Kunming also has some imported foods at a German supermarket called Metro 麦德龙。But it's far away to the north, a 45-minute bus ride each way. 

 

Am edging closer and closer to the do-it-yourself approach. Have seen the bread machine @Gato mentioned, and will look to see if the yeast is also available locally.

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gato

will look to see if the yeast is also available locally.

The yeast is also available on JD.com. That's where we bought ours. I posted a link earlier.

To complete the breakfast set, I'd also highly recommend the Bialetti Brikka stovetop "espresso" maker. Been using ours for the last 4 months. The quasi-espresso made is extremely good. Could you save you quite a bit if you have a daily coffee/latte habit.

http://item.yhd.com/item/14126731?tc=3.0.5.14126731.1&tp=51.Bialetti%20brikka.124.0.11.K`7Z84w

BIALETTI BRIKKA 4人份

http://www.puff.com/forums/vb/coffee-discussion/282582-bialetti-mokka-versus-bialetti-brikka.html

Bialetti Mokka versus Bialetti Brikka

http://www.amazon.com/Bialetti-07008-Brikka-Espresso-Machine/dp/B008G48DW4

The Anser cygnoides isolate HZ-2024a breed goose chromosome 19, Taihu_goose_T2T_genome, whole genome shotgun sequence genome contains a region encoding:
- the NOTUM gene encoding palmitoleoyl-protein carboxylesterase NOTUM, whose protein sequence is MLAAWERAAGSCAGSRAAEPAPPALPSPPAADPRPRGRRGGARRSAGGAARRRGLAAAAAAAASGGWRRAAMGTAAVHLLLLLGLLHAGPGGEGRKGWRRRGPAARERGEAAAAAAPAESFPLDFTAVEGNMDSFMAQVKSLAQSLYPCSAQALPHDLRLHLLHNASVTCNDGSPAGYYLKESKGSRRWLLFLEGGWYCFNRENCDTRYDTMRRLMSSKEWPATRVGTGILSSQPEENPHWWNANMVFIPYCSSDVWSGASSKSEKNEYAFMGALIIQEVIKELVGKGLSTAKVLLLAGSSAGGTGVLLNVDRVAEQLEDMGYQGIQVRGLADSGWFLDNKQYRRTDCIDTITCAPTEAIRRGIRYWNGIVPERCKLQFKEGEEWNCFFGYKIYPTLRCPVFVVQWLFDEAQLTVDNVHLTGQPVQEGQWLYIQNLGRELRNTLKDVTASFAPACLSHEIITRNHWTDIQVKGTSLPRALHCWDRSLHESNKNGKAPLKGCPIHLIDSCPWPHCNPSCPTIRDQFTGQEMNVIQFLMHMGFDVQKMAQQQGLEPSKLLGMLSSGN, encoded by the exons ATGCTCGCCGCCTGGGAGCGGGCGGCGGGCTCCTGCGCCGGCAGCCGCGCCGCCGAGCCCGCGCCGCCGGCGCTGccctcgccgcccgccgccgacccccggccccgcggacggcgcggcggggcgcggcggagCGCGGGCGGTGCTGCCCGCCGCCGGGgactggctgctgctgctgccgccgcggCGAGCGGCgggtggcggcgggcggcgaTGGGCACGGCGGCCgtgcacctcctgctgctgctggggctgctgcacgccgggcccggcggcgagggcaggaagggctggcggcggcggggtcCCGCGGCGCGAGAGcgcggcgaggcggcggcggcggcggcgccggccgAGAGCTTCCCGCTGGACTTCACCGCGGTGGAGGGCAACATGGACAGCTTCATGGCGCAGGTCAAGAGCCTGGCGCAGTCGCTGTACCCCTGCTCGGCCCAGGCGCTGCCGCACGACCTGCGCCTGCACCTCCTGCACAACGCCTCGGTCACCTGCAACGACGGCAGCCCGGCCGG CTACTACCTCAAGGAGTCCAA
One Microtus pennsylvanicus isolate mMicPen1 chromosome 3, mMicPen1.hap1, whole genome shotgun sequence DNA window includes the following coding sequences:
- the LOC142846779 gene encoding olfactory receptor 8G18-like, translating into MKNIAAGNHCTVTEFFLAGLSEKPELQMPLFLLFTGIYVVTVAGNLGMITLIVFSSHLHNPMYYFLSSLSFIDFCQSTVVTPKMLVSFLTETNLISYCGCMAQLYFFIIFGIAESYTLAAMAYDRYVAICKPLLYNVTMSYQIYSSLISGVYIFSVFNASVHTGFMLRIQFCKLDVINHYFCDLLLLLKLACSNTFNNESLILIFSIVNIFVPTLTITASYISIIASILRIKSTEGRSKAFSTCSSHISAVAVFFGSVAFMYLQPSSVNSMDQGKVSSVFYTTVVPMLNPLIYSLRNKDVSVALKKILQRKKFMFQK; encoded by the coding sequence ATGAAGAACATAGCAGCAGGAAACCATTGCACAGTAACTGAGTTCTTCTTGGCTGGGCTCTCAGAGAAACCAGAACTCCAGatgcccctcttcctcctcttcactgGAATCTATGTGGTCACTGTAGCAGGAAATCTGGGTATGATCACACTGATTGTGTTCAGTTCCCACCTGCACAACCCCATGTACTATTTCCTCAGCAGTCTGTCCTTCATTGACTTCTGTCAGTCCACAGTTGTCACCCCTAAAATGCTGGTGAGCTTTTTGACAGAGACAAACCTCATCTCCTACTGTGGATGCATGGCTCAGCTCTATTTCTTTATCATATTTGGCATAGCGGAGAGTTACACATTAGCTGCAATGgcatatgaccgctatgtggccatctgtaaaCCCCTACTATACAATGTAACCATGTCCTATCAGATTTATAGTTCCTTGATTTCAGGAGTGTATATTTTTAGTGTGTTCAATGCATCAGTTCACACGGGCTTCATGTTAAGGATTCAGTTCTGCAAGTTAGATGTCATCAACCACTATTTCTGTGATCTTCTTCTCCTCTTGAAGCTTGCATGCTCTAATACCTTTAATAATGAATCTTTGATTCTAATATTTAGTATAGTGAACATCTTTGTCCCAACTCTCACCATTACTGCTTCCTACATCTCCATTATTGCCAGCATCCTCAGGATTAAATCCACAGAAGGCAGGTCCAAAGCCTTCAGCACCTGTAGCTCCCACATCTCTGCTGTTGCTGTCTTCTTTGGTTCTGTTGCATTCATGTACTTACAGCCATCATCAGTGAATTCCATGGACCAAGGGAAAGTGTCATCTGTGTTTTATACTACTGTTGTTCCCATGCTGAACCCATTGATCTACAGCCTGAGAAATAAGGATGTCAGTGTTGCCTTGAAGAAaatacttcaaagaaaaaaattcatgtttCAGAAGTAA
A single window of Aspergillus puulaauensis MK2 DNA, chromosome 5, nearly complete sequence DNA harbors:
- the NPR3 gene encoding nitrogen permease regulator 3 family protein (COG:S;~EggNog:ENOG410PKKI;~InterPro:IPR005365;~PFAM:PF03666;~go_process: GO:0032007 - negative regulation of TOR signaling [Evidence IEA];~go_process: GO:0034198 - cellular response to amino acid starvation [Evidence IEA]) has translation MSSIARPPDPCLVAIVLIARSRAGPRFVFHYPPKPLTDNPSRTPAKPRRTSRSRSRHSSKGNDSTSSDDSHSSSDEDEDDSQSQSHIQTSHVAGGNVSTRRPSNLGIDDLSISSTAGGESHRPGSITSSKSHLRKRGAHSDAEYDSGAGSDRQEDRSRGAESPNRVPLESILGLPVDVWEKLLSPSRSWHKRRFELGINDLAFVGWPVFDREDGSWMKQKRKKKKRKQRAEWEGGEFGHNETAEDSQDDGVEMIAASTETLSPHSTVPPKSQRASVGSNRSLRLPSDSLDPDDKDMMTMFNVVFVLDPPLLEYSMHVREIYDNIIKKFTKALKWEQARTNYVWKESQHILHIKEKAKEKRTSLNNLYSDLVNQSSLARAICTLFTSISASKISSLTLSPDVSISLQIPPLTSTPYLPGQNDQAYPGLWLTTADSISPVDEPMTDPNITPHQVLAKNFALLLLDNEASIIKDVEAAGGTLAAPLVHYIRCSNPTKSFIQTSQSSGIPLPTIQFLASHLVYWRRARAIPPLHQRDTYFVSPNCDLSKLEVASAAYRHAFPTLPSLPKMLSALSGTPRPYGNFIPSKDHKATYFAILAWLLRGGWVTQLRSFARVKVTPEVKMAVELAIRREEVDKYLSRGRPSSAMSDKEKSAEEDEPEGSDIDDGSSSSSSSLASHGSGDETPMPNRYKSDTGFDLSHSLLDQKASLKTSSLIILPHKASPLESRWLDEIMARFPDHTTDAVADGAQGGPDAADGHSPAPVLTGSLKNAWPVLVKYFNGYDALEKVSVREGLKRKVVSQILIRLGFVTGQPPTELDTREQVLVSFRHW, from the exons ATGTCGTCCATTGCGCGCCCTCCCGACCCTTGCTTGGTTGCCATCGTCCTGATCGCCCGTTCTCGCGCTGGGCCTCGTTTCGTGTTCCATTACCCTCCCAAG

Bialetti 07008 Brikka Espresso Machine

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abcdefg

Yes, I remember that, and will keep it in mind. I'm embarrassed to admit that I'm out of step and old fashioned; always first try to find things locally if I can instead of turning to the internet.

 

Have you found JD.com to be a good e-commerce site? Reliable and straight forward to use? How do you pay for stuff bought there?

 

I'll pass on the espresso maker, but thanks for mentioning it. I'm kind of a tea nut. Got into Chinese tea as a major hobby a few years back.

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gato

JD.com is very reliable and professional, probably very close to Amazon level in the US.

I usually pay online with my Bank of China account. If you don't have a Chinese bank account, payment on delivery is also available in many cities (not sure if Kunming is included).

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grawrt

I think gato should have his own kitchen corner :P

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gato

Haha, abcdefg already got a head start on that in another thread. He knows far more about cooking than I do. I am just happy to find a better option for breakfast than Starbucks.

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abcdefg

Thanks, @Gato. I do have a Chinese bank account, though I have not previously used it on-line.

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hedwards

Does yogurt actually have yeast in it? The only recipes I've seen call for a starter of yogurt or bacteria. As far as I know, there shouldn't be any yeast involved in the process.

 

Unless folks are referring to bread.